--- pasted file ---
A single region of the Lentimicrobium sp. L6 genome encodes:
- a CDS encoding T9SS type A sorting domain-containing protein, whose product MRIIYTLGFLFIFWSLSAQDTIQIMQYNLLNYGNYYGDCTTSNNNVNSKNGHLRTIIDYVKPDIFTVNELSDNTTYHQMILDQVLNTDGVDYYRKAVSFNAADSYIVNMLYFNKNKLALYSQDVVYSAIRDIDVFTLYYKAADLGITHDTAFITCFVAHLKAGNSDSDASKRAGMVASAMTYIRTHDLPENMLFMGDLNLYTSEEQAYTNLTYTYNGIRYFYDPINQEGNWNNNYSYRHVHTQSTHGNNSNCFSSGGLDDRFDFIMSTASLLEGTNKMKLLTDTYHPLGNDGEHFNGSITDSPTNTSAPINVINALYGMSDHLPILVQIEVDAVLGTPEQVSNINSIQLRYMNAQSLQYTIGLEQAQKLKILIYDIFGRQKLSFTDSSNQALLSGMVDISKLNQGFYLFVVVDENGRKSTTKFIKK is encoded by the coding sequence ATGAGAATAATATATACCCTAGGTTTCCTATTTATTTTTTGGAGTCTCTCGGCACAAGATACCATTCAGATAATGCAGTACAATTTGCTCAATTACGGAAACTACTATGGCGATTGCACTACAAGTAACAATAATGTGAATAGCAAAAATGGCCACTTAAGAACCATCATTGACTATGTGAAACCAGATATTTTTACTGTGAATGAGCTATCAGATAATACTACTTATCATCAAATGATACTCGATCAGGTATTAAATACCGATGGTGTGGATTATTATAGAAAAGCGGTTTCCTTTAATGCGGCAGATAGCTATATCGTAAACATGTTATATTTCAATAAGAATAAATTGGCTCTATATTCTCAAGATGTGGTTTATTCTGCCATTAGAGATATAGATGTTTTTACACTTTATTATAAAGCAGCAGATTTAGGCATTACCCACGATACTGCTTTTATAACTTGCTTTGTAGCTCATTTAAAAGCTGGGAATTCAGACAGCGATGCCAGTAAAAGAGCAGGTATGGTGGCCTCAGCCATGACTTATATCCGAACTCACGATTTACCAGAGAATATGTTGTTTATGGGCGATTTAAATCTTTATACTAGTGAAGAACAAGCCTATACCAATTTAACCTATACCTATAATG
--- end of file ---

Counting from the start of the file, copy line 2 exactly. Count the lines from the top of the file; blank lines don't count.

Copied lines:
- a CDS encoding T9SS type A sorting domain-containing protein, whose product MRIIYTLGFLFIFWSLSAQDTIQIMQYNLLNYGNYYGDCTTSNNNVNSKNGHLRTIIDYVKPDIFTVNELSDNTTYHQMILDQVLNTDGVDYYRKAVSFNAADSYIVNMLYFNKNKLALYSQDVVYSAIRDIDVFTLYYKAADLGITHDTAFITCFVAHLKAGNSDSDASKRAGMVASAMTYIRTHDLPENMLFMGDLNLYTSEEQAYTNLTYTYNGIRYFYDPINQEGNWNNNYSYRHVHTQSTHGNNSNCFSSGGLDDRFDFIMSTASLLEGTNKMKLLTDTYHPLGNDGEHFNGSITDSPTNTSAPINVINALYGMSDHLPILVQIEVDAVLGTPEQVSNINSIQLRYMNAQSLQYTIGLEQAQKLKILIYDIFGRQKLSFTDSSNQALLSGMVDISKLNQGFYLFVVVDENGRKSTTKFIKK is encoded by the coding sequence ATGAGAATAATATATACCCTAGGTTTCCTATTTATTTTTTGGAGTCTCTCGGCACAAGATACCATTCAGATAATGCAGTACAATTTGCTCAATTACGGAAACTACTATGGCGATTGCACTACAAGTAACAATAATGTGAATAGCAAAAATGGCCACTTAAGAACCATCATTGACTATGTGAAACCAGATATTTTTACTGTGAATGAGCTATCAGATAATACTACTTATCATCAAATGATACTCGATCAGGTATTAAATACCGATGGTGTGGATTATTATAGAAAAGCGGTTTCCTTTAATGCGGCAGATAGCTATATCGTAAACATGTTATATTTCAATAAGAATAAATTGGCTCTATATTCTCAAGATGTGGTTTATTCTGCCATTAGAGATATAGATGTTTTTACACTTTATTATAAAGCAGCAGATTTAGGCATTACCCACGATACTGCTTTTATAACTTGCTTTGTAGCTCATTTAAAAGCTGGGAATTCAGACAGCGATGCCAGTAAAAGAGCAGGTATGGTGGCCTCAGCCATGACTTATATCCGAACTCACGATTTACCAGAGAATATGTTGTTTATGGGCGATTTAAATCTTTATACTAGTGAAGAACAAGCCTATACCAATTTAACCTATACCTATAATG